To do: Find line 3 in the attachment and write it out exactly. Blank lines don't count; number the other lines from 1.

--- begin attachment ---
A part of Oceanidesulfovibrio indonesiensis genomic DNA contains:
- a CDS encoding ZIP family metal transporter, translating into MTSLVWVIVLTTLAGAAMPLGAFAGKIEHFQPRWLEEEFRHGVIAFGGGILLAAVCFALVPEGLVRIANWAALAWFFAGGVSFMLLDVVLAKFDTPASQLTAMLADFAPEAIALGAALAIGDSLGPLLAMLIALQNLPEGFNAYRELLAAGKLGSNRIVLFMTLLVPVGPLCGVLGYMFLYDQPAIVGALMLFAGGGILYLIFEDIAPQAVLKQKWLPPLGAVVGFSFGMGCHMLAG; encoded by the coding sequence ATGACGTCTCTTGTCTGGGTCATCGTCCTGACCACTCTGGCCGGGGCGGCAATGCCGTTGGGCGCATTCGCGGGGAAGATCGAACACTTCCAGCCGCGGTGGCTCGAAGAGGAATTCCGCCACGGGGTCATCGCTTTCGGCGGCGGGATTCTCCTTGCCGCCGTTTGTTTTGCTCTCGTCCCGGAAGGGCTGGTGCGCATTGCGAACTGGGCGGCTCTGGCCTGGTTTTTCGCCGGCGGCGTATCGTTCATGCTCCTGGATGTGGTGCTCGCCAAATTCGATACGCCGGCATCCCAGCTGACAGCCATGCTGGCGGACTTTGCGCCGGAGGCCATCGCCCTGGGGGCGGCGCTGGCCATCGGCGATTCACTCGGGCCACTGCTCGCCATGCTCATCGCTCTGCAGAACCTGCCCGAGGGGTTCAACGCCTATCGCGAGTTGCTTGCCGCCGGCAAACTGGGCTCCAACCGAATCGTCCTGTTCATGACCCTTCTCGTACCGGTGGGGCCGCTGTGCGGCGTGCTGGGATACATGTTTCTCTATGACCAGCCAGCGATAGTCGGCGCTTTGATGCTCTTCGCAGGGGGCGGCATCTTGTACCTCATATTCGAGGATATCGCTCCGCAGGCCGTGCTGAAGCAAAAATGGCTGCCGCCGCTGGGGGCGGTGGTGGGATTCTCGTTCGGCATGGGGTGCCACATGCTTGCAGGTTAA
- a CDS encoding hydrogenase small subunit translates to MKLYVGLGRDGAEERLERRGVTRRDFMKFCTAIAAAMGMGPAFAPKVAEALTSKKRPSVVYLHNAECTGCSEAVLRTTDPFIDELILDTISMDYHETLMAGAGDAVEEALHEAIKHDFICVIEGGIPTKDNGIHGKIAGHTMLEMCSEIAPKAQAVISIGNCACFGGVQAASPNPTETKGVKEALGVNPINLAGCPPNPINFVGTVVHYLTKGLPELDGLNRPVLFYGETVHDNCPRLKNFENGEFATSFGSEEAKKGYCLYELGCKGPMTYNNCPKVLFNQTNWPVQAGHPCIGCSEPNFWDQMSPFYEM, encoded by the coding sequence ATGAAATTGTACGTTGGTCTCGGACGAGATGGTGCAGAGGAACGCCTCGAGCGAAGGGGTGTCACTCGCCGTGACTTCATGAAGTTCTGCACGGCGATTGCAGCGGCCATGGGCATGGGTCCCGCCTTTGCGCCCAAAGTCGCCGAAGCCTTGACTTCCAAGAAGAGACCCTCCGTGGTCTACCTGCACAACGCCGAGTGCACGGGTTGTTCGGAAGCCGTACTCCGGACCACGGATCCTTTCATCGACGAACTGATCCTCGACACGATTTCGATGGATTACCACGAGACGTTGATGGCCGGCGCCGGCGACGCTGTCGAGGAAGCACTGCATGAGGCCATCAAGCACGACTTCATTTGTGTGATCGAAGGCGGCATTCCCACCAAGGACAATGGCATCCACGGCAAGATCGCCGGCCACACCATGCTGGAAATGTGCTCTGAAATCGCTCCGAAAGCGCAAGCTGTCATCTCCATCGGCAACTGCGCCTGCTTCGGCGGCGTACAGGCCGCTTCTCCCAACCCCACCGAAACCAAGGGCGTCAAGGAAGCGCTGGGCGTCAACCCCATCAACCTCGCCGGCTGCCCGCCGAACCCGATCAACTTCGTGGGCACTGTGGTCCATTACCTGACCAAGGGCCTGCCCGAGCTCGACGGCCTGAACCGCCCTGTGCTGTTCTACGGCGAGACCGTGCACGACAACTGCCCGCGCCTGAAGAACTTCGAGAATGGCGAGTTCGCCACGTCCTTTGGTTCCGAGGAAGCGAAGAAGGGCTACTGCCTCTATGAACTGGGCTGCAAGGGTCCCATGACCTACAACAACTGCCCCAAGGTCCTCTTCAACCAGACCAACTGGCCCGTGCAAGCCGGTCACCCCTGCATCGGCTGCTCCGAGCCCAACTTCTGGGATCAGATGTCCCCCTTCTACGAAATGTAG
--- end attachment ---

- a CDS encoding hydrogenase small subunit translates to MKLYVGLGRDGAEERLERRGVTRRDFMKFCTAIAAAMGMGPAFAPKVAEALTSKKRPSVVYLHNAECTGCSEAVLRTTDPFIDELILDTISMDYHETLMAGAGDAVEEALHEAIKHDFICVIEGGIPTKDNGIHGKIAGHTMLEMCSEIAPKAQAVISIGNCACFGGVQAASPNPTETKGVKEALGVNPINLAGCPPNPINFVGTVVHYLTKGLPELDGLNRPVLFYGETVHDNCPRLKNFENGEFATSFGSEEAKKGYCLYELGCKGPMTYNNCPKVLFNQTNWPVQAGHPCIGCSEPNFWDQMSPFYEM, encoded by the coding sequence ATGAAATTGTACGTTGGTCTCGGACGAGATGGTGCAGAGGAACGCCTCGAGCGAAGGGGTGTCACTCGCCGTGACTTCATGAAGTTCTGCACGGCGATTGCAGCGGCCATGGGCATGGGTCCCGCCTTTGCGCCCAAAGTCGCCGAAGCCTTGACTTCCAAGAAGAGACCCTCCGTGGTCTACCTGCACAACGCCGAGTGCACGGGTTGTTCGGAAGCCGTACTCCGGACCACGGATCCTTTCATCGACGAACTGATCCTCGACACGATTTCGATGGATTACCACGAGACGTTGATGGCCGGCGCCGGCGACGCTGTCGAGGAAGCACTGCATGAGGCCATCAAGCACGACTTCATTTGTGTGATCGAAGGCGGCATTCCCACCAAGGACAATGGCATCCACGGCAAGATCGCCGGCCACACCATGCTGGAAATGTGCTCTGAAATCGCTCCGAAAGCGCAAGCTGTCATCTCCATCGGCAACTGCGCCTGCTTCGGCGGCGTACAGGCCGCTTCTCCCAACCCCACCGAAACCAAGGGCGTCAAGGAAGCGCTGGGCGTCAACCCCATCAACCTCGCCGGCTGCCCGCCGAACCCGATCAACTTCGTGGGCACTGTGGTCCATTACCTGACCAAGGGCCTGCCCGAGCTCGACGGCCTGAACCGCCCTGTGCTGTTCTACGGCGAGACCGTGCACGACAACTGCCCGCGCCTGAAGAACTTCGAGAATGGCGAGTTCGCCACGTCCTTTGGTTCCGAGGAAGCGAAGAAGGGCTACTGCCTCTATGAACTGGGCTGCAAGGGTCCCATGACCTACAACAACTGCCCCAAGGTCCTCTTCAACCAGACCAACTGGCCCGTGCAAGCCGGTCACCCCTGCATCGGCTGCTCCGAGCCCAACTTCTGGGATCAGATGTCCCCCTTCTACGAAATGTAG